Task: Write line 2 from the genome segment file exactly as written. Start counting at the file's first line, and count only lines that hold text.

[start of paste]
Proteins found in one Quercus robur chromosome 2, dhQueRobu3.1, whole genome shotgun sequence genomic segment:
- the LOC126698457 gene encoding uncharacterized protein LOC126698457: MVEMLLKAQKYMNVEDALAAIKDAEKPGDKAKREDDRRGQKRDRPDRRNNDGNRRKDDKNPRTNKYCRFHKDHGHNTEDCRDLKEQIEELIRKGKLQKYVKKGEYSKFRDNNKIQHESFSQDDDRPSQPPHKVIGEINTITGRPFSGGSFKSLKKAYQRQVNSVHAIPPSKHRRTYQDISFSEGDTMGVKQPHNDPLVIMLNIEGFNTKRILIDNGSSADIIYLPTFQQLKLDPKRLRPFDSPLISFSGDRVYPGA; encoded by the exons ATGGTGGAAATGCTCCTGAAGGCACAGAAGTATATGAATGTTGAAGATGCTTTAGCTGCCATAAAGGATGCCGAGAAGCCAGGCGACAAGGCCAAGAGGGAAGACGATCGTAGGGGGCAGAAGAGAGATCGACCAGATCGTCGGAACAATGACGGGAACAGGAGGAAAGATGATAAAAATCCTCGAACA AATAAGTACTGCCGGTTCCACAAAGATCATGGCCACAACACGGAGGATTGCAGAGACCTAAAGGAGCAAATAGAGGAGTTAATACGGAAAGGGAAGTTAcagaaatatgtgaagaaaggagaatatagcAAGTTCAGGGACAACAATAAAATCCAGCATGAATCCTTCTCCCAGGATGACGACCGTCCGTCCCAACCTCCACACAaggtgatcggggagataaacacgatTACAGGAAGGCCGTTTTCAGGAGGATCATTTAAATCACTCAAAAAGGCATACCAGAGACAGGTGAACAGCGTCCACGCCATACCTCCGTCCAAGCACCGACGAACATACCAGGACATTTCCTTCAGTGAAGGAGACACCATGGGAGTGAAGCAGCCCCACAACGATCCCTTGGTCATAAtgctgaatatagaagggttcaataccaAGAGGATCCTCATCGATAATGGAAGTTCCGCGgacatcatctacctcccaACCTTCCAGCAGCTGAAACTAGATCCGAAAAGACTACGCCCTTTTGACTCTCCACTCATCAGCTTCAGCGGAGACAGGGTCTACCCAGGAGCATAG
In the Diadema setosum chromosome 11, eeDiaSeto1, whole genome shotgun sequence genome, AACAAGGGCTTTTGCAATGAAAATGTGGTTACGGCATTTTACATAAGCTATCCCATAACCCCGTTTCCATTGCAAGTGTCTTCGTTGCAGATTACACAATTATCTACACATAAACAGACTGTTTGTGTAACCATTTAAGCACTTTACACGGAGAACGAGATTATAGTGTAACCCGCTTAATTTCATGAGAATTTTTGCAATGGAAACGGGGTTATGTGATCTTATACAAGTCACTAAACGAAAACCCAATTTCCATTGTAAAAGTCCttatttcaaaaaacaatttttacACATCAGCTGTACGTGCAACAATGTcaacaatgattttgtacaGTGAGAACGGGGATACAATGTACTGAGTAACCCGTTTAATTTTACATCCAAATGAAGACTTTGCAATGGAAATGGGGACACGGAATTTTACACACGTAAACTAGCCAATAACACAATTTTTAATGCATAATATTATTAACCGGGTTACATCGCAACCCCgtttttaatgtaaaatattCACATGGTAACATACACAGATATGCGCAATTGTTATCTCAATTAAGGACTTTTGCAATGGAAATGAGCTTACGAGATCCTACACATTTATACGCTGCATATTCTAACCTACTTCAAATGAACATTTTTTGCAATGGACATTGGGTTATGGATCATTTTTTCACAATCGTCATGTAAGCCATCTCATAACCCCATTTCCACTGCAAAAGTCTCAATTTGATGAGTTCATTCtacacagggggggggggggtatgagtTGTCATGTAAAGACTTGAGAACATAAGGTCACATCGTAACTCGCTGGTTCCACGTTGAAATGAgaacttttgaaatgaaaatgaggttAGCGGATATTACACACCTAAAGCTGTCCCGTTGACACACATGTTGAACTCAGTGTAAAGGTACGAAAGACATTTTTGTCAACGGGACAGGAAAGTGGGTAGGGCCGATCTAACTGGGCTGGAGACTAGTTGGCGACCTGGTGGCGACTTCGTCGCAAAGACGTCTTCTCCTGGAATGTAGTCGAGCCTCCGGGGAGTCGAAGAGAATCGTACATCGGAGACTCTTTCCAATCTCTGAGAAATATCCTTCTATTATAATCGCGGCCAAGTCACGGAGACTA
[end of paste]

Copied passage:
- the LOC126698457 gene encoding uncharacterized protein LOC126698457: MVEMLLKAQKYMNVEDALAAIKDAEKPGDKAKREDDRRGQKRDRPDRRNNDGNRRKDDKNPRTNKYCRFHKDHGHNTEDCRDLKEQIEELIRKGKLQKYVKKGEYSKFRDNNKIQHESFSQDDDRPSQPPHKVIGEINTITGRPFSGGSFKSLKKAYQRQVNSVHAIPPSKHRRTYQDISFSEGDTMGVKQPHNDPLVIMLNIEGFNTKRILIDNGSSADIIYLPTFQQLKLDPKRLRPFDSPLISFSGDRVYPGA; encoded by the exons ATGGTGGAAATGCTCCTGAAGGCACAGAAGTATATGAATGTTGAAGATGCTTTAGCTGCCATAAAGGATGCCGAGAAGCCAGGCGACAAGGCCAAGAGGGAAGACGATCGTAGGGGGCAGAAGAGAGATCGACCAGATCGTCGGAACAATGACGGGAACAGGAGGAAAGATGATAAAAATCCTCGAACA AATAAGTACTGCCGGTTCCACAAAGATCATGGCCACAACACGGAGGATTGCAGAGACCTAAAGGAGCAAATAGAGGAGTTAATACGGAAAGGGAAGTTAcagaaatatgtgaagaaaggagaatatagcAAGTTCAGGGACAACAATAAAATCCAGCATGAATCCTTCTCCCAGGATGACGACCGTCCGTCCCAACCTCCACACAaggtgatcggggagataaacacgatTACAGGAAGGCCGTTTTCAGGAGGATCATTTAAATCACTCAAAAAGGCATACCAGAGACAGGTGAACAGCGTCCACGCCATACCTCCGTCCAAGCACCGACGAACATACCAGGACATTTCCTTCAGTGAAGGAGACACCATGGGAGTGAAGCAGCCCCACAACGATCCCTTGGTCATAAtgctgaatatagaagggttcaataccaAGAGGATCCTCATCGATAATGGAAGTTCCGCGgacatcatctacctcccaACCTTCCAGCAGCTGAAACTAGATCCGAAAAGACTACGCCCTTTTGACTCTCCACTCATCAGCTTCAGCGGAGACAGGGTCTACCCAGGAGCATAG